Oxford is in a very strong position to take a world-leading role in the up-and-coming area of Single Cell Biology and application of these technologies to important clinical and basic biology questions across the University and beyond.

Technical Summary

We will establish a Centre of Single Cell Biology in Oxford that will improve the diagnosis, stratification and treatment of a wide variety of human diseases. The Centre will be coordinated from the Weatherall Institute of Molecular Medicine (WIMM), which has established technical and strategic expertise in single cell research, and will share experimental and analytical best practice with two linked experimental sites, at the Wellcome Trust Centre for Human Genetics (WTCHG) and the MRC Functional Genomics Unit (FGU). The Centre's lead project will use a combination of single cell genomic analysis and functional assays at the clonal level to refine current stem/progenitor/effector cell purification strategies for transplantation with the ultimate aim of developing entirely new approaches to therapy in blood diseases. This single cell expertise and platforms in haematopoiesis will be used as a paradigm to develop parallel cutting-edge translational programmes for other inherited and acquired human diseases (such as in Immunology, Cancer Biology and Neurology).

There are considerable computational and statistical challenges involved in state-of-the-art analysis and modelling of single cell data. To address these, the experimental single cell studies at the WIMM will interlink with the activities of the internationally renowned computational and statistical biologists from FGU and WTCHG. Specifically, we will establish an entirely new research group devoted to develop and apply novel approaches to the statistical and computational analysis of single cell biology and its application to medicine. This new initiative will provide a clear pathway to integrate multidisciplinary, scientific and technical innovation in single cell biology research across the Oxford University Campus and to provide ground-breaking applications of this approach to medicine in the UK.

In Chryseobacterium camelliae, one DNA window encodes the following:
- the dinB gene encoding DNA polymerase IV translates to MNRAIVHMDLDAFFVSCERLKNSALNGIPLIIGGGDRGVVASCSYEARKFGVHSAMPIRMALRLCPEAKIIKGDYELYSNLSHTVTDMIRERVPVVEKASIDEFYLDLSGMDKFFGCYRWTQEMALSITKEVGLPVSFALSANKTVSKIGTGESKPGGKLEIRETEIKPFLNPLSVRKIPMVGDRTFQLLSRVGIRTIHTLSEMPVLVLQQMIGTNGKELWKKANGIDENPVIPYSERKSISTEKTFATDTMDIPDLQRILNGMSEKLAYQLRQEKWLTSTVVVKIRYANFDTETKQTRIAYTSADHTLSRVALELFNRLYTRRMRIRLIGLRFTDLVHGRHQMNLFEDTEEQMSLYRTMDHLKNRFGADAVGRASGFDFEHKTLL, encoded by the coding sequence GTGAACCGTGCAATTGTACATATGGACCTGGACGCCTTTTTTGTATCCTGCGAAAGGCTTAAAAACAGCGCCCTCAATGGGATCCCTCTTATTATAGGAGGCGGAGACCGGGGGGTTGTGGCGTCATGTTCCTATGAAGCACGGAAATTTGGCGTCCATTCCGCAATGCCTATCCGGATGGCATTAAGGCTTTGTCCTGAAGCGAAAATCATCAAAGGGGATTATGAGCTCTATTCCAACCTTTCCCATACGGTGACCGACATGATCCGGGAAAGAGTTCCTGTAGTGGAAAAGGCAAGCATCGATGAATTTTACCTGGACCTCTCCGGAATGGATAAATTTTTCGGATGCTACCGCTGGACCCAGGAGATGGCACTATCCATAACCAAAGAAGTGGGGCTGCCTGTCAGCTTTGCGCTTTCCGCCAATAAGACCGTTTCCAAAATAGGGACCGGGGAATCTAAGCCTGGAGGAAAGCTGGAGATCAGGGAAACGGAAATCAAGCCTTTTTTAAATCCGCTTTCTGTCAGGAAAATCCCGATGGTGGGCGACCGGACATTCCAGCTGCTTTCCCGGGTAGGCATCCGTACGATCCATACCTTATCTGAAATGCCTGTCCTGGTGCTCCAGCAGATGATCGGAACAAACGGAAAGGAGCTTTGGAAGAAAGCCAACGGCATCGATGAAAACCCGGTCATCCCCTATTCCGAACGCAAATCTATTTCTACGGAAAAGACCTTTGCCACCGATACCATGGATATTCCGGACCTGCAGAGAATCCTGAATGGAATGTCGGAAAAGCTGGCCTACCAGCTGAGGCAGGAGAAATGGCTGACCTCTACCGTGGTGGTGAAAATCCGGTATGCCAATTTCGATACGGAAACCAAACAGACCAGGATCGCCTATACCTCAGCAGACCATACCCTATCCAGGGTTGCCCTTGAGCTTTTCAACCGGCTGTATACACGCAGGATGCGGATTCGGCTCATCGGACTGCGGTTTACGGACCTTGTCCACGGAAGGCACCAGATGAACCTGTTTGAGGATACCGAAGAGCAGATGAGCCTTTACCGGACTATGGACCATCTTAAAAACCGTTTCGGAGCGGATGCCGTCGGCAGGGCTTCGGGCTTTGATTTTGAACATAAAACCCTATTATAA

Planned Impact

This research will have a clear beneficial impact well beyond the immediate professional circle carrying out similar research. For example:

Academic Impact: As outlined in the academic beneficiaries statement, there is clear potential for academic impact in a number of key areas, including, but not limited to, computational analysis of complex single cell data sets, development of new techniques for single cell analysis, application of genomic engineering techniques for therapeutic use, understanding of ageing, understanding cell fate decisions and refining diagnosis and stratification of disease.

Beneficiaries in the commercial private sector: We have established a strategic partnership with Fluidigm, the world leader in microfluidic devices for single cell analysis. This partnership will include access to novel technology platforms and a dynamic and mutually beneficial sharing of information. Fluidigm will also co-sponsor our planned single-cell annual data analysis workshop, again, with clear potential for mutual benefit. This partnership will help to secure further inward investment and gain access to cutting-edge technologies.